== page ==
Much has been said about Penang’s famous nasi kandar; people from other states come in droves for a taste of the fluffy white rice drenched in a spicy mix of curries served with a wide array of dishes.
There are two distinct style of nasi kandar available in Penang. First, there is the Indian Muslim style that is a marriage of local flavours with spices and herbs.
The curries are often of a darker reddish tone, thick and usually spicy, depending on the stall.
The second style is a more localised Malay one with simpler, straightforward flavours that are less spicy and yet fragrant with hints of turmeric and local spices.
It is believed that the name nasi kandar was derived from rice (nasi) and balance (kandar) because in the old days, the Indian Muslims hawkers selling rice would carry it in buckets hanging from a pole balanced on their shoulders.
Essentially, the nasi kandar was founded by Indian Muslims, who originally came from India decades ago, and usually, the recipes for the curries are handed down from father to son.
As any nasi kandar connoisseur would tell you, the best way to enjoy a plate of nasi kandar is to have a steaming plate of white rice “banjir” (flooded in a medley of curries) accompanied by dishes of your choice.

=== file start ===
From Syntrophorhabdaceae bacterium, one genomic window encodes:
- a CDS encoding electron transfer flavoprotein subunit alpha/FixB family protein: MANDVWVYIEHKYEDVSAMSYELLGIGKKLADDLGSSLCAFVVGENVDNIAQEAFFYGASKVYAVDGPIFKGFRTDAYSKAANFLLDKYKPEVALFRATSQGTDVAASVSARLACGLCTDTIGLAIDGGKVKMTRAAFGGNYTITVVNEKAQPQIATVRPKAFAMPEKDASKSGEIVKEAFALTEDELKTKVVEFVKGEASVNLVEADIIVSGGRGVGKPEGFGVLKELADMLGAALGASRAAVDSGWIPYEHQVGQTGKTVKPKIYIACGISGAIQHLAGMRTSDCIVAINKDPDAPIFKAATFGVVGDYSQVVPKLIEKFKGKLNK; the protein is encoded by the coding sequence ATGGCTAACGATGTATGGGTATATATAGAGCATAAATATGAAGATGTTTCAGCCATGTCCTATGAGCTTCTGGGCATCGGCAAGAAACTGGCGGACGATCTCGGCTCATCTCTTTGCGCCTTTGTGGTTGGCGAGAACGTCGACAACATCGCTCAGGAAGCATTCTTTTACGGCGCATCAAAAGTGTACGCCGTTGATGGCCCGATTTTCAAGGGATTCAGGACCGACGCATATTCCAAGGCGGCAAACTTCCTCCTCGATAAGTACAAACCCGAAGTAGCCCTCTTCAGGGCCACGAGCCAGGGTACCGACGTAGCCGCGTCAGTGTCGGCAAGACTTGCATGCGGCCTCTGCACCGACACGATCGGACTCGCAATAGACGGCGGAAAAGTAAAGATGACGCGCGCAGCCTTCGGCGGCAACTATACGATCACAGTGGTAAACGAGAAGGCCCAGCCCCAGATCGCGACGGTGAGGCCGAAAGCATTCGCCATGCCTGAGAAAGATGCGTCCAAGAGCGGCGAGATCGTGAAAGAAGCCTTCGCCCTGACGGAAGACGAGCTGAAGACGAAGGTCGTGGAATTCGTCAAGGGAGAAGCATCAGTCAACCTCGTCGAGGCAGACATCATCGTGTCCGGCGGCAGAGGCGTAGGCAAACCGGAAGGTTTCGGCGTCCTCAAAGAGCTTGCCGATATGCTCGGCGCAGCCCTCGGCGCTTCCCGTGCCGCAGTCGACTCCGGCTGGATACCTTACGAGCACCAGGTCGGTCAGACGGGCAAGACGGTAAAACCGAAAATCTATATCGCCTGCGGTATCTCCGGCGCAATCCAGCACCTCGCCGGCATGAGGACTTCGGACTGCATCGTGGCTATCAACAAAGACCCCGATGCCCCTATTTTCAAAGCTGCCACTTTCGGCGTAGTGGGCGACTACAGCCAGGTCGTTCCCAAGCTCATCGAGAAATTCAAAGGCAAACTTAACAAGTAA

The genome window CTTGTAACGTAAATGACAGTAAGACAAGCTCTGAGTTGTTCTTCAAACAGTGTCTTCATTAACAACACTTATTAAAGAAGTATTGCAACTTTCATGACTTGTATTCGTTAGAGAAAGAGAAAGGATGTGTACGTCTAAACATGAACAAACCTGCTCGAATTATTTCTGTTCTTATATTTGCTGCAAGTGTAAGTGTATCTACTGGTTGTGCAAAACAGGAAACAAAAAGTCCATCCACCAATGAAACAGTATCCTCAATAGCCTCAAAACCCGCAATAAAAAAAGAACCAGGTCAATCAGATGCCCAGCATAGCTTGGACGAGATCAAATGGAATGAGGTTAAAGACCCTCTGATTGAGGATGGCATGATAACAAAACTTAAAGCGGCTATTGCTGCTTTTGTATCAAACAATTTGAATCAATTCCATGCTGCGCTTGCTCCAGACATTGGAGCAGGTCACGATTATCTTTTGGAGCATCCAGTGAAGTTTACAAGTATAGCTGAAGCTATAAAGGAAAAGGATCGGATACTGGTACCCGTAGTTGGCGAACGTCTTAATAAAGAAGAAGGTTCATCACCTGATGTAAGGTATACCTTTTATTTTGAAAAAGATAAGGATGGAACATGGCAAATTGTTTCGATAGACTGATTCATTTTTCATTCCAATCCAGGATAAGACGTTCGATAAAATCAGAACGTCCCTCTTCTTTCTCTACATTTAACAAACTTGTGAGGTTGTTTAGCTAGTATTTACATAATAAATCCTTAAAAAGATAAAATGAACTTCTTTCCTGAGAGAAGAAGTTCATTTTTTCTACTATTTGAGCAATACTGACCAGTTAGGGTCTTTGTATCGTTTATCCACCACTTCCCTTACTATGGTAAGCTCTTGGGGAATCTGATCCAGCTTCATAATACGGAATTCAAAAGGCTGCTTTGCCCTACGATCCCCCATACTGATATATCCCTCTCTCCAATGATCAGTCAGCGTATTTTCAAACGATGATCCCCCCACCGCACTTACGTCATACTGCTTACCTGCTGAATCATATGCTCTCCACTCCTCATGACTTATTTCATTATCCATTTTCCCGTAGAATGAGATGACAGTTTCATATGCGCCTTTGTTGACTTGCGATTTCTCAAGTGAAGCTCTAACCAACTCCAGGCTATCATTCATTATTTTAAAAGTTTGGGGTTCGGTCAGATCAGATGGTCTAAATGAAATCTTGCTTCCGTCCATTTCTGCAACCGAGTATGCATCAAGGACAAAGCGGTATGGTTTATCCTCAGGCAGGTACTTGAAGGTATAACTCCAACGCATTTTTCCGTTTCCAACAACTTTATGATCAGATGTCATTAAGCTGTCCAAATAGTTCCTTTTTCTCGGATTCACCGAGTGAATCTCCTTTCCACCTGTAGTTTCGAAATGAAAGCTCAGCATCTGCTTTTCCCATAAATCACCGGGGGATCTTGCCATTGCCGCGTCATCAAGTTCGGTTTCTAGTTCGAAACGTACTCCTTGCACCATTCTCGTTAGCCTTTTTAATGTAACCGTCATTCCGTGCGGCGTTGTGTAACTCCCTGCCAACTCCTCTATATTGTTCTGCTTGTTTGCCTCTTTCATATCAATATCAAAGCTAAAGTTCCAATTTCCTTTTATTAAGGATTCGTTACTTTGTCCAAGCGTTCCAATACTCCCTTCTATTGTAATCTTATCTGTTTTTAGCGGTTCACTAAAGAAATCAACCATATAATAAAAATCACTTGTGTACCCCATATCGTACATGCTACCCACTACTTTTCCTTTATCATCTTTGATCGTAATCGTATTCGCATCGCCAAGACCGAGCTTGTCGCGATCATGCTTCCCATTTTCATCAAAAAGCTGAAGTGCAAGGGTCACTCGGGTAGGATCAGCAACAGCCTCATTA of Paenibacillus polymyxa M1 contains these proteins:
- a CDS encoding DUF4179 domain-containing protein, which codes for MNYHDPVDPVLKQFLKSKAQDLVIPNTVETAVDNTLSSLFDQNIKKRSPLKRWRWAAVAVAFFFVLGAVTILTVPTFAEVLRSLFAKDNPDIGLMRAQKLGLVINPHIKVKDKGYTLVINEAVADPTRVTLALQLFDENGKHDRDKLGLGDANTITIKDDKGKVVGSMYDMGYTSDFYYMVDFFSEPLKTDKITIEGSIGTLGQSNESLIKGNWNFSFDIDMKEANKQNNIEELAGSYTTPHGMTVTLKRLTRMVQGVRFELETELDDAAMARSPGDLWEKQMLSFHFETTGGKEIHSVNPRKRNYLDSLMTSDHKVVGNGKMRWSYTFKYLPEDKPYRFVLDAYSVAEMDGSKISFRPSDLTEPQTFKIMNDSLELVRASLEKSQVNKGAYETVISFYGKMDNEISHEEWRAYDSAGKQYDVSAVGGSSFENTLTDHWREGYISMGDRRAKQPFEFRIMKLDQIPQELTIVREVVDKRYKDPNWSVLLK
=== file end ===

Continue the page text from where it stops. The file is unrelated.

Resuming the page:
Most nasi kandar stalls have their own signature dishes but the common ones available are the likes of ayam ros which is a reddish chicken curry that is spicy and bursting with spices, ayam goreng (fried chicken) that has been marinated in spices
before being fried to a gorgeous crispy brown, fish curry, crab curry, cubed beef, minced mutton, onion omelette and for vegetables, boiled bendi (ladies’ fingers) that are usually served in fish curry and stir fried cabbage in turmeric.
Of course, some places offer specialties that seafood lovers would approve of such as fish roe, squid eggs, squid curry and tiger prawn curry.
These may all be curry dishes but each and every one is different in flavour, aroma and texture, some redder and spicier and others are less spicy but flavourful with other spices.
Find the original MMO article here. Photography for the article was by K.E.Ooi or Steven Ooi.